What does it say?
Daniel is among the first exiles to go into Babylon, even before Ezekiel. While almost all of the Old Testament is in Hebrew, Daniel 2:4 – 7:28 is written in Aramaic, the international language of the time. The first six chapters are historical, while the final 6 are visions of the future.
Daniel 1 opens in 605 B.C. with Daniel and 3 Hebrew friends arriving in Babylon shortly after the Battle of Carchemish. The plan is to give them a proper Babylonian education to later use them to oversee their own people as loyal representatives of Babylon. They struggle to be submissive yet faithful to their faith. Shinar is an alternative and older name for Babylon.
The second chapter records a dream of Nebuchadnezzar that his best advisors cannot interpret. By God’s grace Daniel interprets the dream as a vision of empires to come. The king rewards Daniel with a position of power and influence.
Years pass and Nebuchadnezzar makes a giant image (perhaps inspired by his previous dream) and commands that all bow down and worship it. Not willing to compromise their faith, Daniel’s three friends refuse and are sentenced to death by fire (Daniel is not mentioned, perhaps is on assignment at the time). God miraculously delivers them without so much as the smell of the fire. Nebuchadnezzar sees what he describes as a god-like figure (pre-incarnate Christ, Angel of the Lord?) with them and turns again to worship the God of the Hebrews.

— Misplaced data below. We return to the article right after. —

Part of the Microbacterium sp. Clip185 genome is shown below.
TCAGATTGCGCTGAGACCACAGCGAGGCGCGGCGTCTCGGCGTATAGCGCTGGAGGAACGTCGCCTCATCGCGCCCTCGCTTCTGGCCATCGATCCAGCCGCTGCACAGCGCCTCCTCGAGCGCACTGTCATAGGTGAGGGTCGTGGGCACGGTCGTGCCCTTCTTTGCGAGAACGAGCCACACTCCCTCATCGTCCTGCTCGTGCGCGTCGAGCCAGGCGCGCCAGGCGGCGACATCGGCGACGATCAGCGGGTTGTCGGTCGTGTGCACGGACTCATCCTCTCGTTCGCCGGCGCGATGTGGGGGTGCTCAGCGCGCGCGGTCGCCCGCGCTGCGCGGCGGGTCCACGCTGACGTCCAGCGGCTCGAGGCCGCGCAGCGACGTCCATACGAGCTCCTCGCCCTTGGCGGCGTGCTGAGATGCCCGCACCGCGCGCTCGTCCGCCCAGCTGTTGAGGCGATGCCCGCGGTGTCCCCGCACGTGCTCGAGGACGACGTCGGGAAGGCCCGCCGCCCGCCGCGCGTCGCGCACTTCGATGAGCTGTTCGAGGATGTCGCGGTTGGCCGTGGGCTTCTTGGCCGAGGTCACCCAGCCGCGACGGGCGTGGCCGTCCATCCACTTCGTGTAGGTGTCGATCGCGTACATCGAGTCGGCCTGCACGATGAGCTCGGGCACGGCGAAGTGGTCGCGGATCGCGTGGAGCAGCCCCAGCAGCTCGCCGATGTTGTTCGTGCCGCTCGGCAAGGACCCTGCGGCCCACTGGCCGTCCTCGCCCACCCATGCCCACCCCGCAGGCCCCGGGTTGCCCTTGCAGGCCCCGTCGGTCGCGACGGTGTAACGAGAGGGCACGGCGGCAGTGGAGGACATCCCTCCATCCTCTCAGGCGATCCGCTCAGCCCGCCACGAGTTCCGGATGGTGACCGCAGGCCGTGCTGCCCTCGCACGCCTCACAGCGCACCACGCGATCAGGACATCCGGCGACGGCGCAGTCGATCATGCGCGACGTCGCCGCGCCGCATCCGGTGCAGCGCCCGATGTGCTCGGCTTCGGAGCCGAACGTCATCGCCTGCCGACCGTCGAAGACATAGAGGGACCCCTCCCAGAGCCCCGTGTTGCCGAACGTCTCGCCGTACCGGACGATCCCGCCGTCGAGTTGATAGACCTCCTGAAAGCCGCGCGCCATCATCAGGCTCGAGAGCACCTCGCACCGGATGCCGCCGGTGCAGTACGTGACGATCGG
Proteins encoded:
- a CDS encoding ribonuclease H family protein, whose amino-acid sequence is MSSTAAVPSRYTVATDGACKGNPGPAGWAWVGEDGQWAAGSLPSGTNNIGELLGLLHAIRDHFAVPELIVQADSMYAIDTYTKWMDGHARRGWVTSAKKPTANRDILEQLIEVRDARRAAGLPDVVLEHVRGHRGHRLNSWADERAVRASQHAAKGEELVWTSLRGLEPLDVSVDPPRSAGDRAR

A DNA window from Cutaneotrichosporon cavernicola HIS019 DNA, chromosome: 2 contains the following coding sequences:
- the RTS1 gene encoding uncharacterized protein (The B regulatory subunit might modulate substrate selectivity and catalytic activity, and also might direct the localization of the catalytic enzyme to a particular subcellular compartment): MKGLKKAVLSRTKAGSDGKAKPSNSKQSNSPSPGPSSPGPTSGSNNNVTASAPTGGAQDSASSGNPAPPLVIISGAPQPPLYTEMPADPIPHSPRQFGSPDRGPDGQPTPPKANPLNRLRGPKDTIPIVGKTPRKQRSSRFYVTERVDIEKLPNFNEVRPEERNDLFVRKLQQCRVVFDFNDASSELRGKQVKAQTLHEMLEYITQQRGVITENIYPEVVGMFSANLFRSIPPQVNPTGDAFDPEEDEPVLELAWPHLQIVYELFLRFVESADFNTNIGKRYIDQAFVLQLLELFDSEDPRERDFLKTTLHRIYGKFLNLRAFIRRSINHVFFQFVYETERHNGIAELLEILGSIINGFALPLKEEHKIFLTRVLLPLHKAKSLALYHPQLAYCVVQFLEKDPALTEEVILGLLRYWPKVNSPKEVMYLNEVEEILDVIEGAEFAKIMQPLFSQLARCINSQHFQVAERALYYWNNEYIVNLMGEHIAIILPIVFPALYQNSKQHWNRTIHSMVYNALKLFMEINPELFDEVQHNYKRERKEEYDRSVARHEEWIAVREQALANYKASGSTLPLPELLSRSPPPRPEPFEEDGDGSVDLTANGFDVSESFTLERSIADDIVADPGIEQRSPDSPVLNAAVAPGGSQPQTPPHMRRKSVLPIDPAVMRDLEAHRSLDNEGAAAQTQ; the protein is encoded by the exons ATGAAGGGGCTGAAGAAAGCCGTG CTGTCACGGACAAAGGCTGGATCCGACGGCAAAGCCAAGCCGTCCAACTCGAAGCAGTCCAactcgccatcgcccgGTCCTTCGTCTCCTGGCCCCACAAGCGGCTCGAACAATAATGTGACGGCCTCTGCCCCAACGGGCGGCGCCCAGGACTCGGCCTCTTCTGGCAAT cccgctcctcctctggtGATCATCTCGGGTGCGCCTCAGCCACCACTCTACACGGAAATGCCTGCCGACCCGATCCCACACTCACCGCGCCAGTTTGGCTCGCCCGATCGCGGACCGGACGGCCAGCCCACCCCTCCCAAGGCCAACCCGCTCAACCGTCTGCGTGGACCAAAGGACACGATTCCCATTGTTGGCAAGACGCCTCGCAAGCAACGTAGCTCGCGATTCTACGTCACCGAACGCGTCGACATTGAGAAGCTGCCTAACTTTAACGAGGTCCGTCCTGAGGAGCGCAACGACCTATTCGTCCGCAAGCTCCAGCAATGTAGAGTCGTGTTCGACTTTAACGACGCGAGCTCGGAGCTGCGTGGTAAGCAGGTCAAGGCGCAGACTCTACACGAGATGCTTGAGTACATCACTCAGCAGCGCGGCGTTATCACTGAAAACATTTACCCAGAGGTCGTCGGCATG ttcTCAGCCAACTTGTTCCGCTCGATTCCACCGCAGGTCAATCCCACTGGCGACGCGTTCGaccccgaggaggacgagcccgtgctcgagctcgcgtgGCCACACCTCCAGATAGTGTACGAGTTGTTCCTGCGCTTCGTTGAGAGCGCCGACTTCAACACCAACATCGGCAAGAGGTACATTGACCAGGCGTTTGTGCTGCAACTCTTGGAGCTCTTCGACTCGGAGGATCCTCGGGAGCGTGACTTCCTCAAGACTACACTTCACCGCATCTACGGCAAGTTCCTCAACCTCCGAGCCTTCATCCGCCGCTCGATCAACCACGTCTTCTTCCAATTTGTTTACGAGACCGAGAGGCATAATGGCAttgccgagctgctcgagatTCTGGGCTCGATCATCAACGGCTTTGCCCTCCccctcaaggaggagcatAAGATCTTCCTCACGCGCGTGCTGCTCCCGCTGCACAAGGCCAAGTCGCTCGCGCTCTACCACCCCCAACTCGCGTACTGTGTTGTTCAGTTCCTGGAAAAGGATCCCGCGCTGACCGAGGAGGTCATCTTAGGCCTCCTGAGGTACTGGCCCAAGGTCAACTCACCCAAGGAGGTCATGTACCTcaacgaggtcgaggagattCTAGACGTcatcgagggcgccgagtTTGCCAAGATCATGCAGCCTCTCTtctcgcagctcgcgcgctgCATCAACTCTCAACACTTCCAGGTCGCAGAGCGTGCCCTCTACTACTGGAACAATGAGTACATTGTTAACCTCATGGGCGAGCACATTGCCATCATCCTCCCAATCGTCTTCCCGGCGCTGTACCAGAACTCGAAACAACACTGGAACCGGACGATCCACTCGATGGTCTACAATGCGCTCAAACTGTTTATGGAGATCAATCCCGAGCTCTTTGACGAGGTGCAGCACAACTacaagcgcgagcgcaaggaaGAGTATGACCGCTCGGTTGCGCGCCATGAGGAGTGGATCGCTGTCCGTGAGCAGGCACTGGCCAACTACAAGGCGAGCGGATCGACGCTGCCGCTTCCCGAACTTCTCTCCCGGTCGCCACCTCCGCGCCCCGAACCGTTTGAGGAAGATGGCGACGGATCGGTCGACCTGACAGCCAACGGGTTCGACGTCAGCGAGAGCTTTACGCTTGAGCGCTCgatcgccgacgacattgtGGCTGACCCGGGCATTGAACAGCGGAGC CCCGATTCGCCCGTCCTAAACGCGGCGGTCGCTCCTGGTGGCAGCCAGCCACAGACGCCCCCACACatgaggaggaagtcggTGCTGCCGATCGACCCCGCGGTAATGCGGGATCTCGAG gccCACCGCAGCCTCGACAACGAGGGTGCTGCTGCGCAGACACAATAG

What does it mean?
Chapter one is a great lesson in how to stand for one’s faith in an unbelieving environment. Rather than argue or resist, the Hebrews discern that Babylonians do not want to hurt them or destroy their faith, only to prepare them for the plans they have for them. They propose creative alternatives and God honors their conviction and courage.
Prayer is a key theme in the book of Daniel and the reason that Daniel is able to interpret Nebuchadnezzar’s dream. Daniel is also very careful to give all the glory to God. Neither Daniel nor his friends in the next chapter are fearful in the face of death. They operate by faith and stand firm despite the danger.
How will I respond?
These first chapters of Daniel are filled with practical lessons on the life of faith. What is one concrete lesson I learned or had confirmed in this reading and how will I apply that lesson to my life today?